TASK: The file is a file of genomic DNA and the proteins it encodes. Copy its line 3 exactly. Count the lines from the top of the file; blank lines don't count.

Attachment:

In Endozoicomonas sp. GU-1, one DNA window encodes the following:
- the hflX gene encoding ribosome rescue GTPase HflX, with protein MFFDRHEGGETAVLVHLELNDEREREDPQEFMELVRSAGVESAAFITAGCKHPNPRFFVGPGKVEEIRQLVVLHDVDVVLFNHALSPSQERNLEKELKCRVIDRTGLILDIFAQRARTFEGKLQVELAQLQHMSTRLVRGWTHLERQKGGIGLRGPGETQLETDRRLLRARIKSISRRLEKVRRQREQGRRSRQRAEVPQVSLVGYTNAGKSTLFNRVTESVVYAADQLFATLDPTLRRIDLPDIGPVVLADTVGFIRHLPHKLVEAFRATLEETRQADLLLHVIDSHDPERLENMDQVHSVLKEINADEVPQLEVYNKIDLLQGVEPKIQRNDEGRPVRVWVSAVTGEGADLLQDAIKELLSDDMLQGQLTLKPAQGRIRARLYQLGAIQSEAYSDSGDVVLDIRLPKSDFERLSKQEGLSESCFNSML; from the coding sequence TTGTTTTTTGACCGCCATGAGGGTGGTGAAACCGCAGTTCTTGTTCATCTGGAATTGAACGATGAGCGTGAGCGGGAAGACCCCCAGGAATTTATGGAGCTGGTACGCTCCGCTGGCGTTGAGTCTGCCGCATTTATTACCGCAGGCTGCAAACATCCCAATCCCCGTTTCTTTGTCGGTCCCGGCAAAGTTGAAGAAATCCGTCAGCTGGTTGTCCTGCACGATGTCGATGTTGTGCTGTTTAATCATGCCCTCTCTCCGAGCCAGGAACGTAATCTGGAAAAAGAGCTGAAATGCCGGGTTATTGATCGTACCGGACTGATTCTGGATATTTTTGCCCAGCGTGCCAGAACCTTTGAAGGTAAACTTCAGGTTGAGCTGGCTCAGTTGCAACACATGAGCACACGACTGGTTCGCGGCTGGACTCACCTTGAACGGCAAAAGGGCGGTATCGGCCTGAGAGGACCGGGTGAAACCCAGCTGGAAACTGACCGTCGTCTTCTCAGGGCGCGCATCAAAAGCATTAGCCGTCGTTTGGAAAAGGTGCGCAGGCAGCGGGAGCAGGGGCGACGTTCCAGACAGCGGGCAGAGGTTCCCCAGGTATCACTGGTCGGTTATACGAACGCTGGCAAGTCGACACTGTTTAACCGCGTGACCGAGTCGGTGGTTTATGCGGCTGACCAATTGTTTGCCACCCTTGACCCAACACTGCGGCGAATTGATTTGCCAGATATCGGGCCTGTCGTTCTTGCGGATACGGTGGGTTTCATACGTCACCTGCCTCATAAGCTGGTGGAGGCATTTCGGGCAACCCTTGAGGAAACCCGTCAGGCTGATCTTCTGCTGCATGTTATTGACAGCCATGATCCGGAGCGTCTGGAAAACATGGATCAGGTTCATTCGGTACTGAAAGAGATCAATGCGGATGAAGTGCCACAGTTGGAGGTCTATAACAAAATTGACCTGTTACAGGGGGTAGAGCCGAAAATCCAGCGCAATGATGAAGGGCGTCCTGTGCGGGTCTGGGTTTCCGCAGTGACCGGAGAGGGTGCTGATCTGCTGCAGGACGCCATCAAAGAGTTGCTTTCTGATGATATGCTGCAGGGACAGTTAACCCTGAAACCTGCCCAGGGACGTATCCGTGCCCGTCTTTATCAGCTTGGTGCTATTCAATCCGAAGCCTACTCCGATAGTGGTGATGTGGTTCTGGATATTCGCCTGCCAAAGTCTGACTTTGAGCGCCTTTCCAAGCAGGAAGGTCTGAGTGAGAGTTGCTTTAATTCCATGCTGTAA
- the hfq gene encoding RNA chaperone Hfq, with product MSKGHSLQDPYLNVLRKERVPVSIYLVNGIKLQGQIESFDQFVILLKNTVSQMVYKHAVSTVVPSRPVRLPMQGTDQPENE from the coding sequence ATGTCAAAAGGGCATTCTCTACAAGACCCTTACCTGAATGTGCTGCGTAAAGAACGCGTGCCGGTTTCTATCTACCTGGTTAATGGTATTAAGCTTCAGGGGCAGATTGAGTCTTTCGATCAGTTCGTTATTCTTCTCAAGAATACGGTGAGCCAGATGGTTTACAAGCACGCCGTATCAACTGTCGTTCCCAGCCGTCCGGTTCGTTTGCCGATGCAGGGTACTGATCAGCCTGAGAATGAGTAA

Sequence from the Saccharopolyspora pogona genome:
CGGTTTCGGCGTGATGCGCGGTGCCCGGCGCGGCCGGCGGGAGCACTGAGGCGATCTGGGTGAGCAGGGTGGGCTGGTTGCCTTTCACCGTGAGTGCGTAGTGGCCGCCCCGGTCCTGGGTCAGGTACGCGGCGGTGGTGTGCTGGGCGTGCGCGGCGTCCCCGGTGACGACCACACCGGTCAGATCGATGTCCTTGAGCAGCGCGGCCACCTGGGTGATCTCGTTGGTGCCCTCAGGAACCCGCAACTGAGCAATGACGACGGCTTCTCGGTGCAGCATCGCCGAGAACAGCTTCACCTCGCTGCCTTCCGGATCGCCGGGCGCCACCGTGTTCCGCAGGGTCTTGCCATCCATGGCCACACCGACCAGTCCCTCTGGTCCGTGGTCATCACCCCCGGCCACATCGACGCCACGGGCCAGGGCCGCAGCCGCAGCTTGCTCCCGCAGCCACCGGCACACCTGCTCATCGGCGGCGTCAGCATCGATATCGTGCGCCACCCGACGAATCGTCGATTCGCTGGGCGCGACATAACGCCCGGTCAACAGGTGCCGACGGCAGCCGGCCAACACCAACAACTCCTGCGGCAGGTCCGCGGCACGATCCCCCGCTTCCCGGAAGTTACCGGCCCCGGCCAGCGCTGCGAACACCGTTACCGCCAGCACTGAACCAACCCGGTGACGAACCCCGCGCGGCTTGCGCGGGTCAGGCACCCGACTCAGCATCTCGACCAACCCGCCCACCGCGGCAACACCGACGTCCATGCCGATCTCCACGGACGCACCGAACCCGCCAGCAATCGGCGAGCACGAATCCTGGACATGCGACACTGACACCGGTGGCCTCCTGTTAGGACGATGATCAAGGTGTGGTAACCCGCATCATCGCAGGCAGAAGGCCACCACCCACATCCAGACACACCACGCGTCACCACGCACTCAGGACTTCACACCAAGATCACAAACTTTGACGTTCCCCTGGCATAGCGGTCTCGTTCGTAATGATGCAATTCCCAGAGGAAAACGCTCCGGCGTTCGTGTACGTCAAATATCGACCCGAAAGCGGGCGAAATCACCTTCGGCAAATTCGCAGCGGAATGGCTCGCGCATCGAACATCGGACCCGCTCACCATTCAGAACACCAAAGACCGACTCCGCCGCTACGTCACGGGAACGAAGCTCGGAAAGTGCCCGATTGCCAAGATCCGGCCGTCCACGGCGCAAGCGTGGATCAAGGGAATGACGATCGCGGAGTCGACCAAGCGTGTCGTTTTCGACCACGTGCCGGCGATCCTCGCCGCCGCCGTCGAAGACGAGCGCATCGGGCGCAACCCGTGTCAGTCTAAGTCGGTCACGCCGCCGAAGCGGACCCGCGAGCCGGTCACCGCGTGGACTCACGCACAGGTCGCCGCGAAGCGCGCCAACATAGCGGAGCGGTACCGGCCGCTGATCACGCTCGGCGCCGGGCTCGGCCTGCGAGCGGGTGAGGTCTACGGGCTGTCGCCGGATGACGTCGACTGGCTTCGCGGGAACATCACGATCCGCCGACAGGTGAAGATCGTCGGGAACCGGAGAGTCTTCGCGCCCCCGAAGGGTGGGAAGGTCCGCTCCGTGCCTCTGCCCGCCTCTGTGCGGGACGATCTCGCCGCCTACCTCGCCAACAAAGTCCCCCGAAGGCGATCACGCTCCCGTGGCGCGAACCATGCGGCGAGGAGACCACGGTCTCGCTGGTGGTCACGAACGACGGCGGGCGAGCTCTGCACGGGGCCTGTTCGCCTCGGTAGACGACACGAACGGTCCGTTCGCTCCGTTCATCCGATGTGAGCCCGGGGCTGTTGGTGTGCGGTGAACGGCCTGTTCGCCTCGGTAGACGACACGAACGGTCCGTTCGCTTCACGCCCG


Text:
- the hfq gene encoding RNA chaperone Hfq, with product MSKGHSLQDPYLNVLRKERVPVSIYLVNGIKLQGQIESFDQFVILLKNTVSQMVYKHAVSTVVPSRPVRLPMQGTDQPENE from the coding sequence ATGTCAAAAGGGCATTCTCTACAAGACCCTTACCTGAATGTGCTGCGTAAAGAACGCGTGCCGGTTTCTATCTACCTGGTTAATGGTATTAAGCTTCAGGGGCAGATTGAGTCTTTCGATCAGTTCGTTATTCTTCTCAAGAATACGGTGAGCCAGATGGTTTACAAGCACGCCGTATCAACTGTCGTTCCCAGCCGTCCGGTTCGTTTGCCGATGCAGGGTACTGATCAGCCTGAGAATGAGTAA